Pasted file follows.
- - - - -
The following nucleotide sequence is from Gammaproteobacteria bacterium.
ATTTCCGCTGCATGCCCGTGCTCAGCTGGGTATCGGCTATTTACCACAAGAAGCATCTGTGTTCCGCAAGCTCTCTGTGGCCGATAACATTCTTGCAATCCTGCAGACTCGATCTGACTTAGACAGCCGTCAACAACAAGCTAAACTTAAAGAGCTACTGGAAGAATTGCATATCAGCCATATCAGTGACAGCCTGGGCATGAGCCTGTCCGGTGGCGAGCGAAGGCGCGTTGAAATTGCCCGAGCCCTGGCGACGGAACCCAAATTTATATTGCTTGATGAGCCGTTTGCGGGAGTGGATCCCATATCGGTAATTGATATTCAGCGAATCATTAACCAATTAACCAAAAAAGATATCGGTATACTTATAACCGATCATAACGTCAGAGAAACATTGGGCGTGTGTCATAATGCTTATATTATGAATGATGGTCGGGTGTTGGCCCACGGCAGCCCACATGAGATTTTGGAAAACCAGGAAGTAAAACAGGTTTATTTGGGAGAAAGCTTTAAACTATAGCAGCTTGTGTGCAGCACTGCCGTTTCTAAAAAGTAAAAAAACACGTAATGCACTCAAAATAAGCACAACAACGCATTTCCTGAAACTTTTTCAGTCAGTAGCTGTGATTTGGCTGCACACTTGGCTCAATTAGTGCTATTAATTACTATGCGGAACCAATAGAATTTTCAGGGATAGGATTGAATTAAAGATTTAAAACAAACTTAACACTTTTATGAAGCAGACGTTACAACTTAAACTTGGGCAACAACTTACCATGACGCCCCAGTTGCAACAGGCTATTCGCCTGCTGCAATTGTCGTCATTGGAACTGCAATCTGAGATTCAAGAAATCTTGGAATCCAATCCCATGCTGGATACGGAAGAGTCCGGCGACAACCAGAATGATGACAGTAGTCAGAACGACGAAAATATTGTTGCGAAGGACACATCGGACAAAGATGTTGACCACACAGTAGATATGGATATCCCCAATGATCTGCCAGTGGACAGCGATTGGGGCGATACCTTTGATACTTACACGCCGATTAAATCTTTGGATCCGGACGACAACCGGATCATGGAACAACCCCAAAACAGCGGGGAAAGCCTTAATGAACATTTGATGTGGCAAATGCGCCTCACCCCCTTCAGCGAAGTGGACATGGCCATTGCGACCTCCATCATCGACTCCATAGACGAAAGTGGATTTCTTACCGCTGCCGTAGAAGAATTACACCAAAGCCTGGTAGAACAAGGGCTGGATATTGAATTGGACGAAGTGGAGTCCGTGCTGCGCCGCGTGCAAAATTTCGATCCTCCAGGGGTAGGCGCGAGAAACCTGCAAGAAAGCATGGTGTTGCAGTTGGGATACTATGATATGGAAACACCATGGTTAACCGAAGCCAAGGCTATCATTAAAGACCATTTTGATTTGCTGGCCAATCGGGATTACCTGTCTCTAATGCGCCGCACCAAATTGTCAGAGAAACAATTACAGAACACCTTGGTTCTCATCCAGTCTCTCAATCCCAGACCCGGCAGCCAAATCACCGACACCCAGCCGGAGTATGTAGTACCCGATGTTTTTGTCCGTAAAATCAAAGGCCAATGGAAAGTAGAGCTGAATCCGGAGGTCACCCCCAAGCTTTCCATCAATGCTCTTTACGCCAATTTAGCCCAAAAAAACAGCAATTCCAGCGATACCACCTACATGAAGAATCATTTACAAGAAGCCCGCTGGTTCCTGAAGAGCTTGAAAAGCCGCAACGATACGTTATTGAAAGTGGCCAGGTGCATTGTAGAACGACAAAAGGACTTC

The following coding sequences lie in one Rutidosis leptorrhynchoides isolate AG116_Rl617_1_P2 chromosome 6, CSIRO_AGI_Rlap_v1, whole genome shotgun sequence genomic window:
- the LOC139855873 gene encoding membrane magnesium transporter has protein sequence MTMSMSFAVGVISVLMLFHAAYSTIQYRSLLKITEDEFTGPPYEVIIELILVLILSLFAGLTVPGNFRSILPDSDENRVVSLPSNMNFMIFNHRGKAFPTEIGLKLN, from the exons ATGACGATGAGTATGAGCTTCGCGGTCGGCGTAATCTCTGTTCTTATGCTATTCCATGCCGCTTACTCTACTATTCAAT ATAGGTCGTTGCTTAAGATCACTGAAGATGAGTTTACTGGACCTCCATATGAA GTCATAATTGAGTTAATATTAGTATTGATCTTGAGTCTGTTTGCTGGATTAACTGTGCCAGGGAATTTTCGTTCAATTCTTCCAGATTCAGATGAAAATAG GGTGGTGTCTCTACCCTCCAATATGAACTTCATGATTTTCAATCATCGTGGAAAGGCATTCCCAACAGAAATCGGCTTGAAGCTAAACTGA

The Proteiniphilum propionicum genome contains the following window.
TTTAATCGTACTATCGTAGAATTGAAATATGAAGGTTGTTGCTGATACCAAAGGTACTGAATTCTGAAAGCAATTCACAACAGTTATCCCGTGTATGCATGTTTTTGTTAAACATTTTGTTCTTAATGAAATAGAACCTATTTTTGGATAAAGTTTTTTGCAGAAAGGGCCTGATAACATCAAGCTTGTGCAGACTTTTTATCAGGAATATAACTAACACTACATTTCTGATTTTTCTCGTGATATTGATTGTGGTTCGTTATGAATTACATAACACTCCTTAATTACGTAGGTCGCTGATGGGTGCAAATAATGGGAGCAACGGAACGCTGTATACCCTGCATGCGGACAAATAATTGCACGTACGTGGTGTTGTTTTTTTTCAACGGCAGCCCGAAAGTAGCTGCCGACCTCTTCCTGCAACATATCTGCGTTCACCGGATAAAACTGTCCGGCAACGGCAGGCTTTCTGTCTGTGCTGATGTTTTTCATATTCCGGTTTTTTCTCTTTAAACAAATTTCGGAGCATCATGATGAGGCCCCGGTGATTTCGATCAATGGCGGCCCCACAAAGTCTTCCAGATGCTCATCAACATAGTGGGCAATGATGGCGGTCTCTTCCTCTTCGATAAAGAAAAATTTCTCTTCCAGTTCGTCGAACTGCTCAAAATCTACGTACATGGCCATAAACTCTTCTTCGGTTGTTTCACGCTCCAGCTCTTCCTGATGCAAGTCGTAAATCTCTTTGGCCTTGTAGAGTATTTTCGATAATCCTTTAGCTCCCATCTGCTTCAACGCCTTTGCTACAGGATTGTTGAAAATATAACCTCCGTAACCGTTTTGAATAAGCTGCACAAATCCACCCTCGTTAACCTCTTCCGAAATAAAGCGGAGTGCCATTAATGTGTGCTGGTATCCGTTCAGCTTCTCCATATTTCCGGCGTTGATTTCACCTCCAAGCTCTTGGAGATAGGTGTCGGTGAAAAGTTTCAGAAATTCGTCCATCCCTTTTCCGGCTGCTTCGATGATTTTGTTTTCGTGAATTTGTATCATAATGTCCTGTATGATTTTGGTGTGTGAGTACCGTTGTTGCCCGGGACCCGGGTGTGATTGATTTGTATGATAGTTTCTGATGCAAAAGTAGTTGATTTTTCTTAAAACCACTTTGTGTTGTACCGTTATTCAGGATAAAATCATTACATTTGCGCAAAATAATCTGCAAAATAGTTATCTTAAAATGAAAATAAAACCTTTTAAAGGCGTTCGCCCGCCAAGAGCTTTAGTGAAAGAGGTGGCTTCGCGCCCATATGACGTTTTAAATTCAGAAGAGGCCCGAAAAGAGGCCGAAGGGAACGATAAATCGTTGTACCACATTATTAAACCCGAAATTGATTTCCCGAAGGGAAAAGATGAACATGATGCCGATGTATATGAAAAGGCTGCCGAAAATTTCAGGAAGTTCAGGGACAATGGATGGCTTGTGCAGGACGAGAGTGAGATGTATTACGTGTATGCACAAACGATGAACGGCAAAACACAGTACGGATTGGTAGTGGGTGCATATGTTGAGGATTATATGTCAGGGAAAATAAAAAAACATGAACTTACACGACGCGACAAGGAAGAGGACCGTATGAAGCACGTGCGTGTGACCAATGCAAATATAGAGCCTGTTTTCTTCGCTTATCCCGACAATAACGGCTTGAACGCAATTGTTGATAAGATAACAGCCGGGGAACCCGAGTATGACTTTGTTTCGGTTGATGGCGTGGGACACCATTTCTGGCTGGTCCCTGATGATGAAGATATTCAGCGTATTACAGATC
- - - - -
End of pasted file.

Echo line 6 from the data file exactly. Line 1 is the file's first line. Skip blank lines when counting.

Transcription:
TTTAATCGTACTATCGTAGAATTGAAATATGAAGGTTGTTGCTGATACCAAAGGTACTGAATTCTGAAAGCAATTCACAACAGTTATCCCGTGTATGCATGTTTTTGTTAAACATTTTGTTCTTAATGAAATAGAACCTATTTTTGGATAAAGTTTTTTGCAGAAAGGGCCTGATAACATCAAGCTTGTGCAGACTTTTTATCAGGAATATAACTAACACTACATTTCTGATTTTTCTCGTGATATTGATTGTGGTTCGTTATGAATTACATAACACTCCTTAATTACGTAGGTCGCTGATGGGTGCAAATAATGGGAGCAACGGAACGCTGTATACCCTGCATGCGGACAAATAATTGCACGTACGTGGTGTTGTTTTTTTTCAACGGCAGCCCGAAAGTAGCTGCCGACCTCTTCCTGCAACATATCTGCGTTCACCGGATAAAACTGTCCGGCAACGGCAGGCTTTCTGTCTGTGCTGATGTTTTTCATATTCCGGTTTTTTCTCTTTAAACAAATTTCGGAGCATCATGATGAGGCCCCGGTGATTTCGATCAATGGCGGCCCCACAAAGTCTTCCAGATGCTCATCAACATAGTGGGCAATGATGGCGGTCTCTTCCTCTTCGATAAAGAAAAATTTCTCTTCCAGTTCGTCGAACTGCTCAAAATCTACGTACATGGCCATAAACTCTTCTTCGGTTGTTTCACGCTCCAGCTCTTCCTGATGCAAGTCGTAAATCTCTTTGGCCTTGTAGAGTATTTTCGATAATCCTTTAGCTCCCATCTGCTTCAACGCCTTTGCTACAGGATTGTTGAAAATATAACCTCCGTAACCGTTTTGAATAAGCTGCACAAATCCACCCTCGTTAACCTCTTCCGAAATAAAGCGGAGTGCCATTAATGTGTGCTGGTATCCGTTCAGCTTCTCCATATTTCCGGCGTTGATTTCACCTCCAAGCTCTTGGAGATAGGTGTCGGTGAAAAGTTTCAGAAATTCGTCCATCCCTTTTCCGGCTGCTTCGATGATTTTGTTTTCGTGAATTTGTATCATAATGTCCTGTATGATTTTGGTGTGTGAGTACCGTTGTTGCCCGGGACCCGGGTGTGATTGATTTGTATGATAGTTTCTGATGCAAAAGTAGTTGATTTTTCTTAAAACCACTTTGTGTTGTACCGTTATTCAGGATAAAATCATTACATTTGCGCAAAATAATCTGCAAAATAGTTATCTTAAAATGAAAATAAAACCTTTTAAAGGCGTTCGCCCGCCAAGAGCTTTAGTGAAAGAGGTGGCTTCGCGCCCATATGACGTTTTAAATTCAGAAGAGGCCCGAAAAGAGGCCGAAGGGAACGATAAATCGTTGTACCACATTATTAAACCCGAAATTGATTTCCCGAAGGGAAAAGATGAACATGATGCCGATGTATATGAAAAGGCTGCCGAAAATTTCAGGAAGTTCAGGGACAATGGATGGCTTGTGCAGGACGAGAGTGAGATGTATTACGTGTATGCACAAACGATGAACGGCAAAACACAGTACGGATTGGTAGTGGGTGCATATGTTGAGGATTATATGTCAGGGAAAATAAAAAAACATGAACTTACACGACGCGACAAGGAAGAGGACCGTATGAAGCACGTGCGTGTGACCAATGCAAATATAGAGCCTGTTTTCTTCGCTTATCCCGACAATAACGGCTTGAACGCAATTGTTGATAAGATAACAGCCGGGGAACCCGAGTATGACTTTGTTTCGGTTGATGGCGTGGGACACCATTTCTGGCTGGTCCCTGATGATGAAGATATTCAGCGTATTACAGATC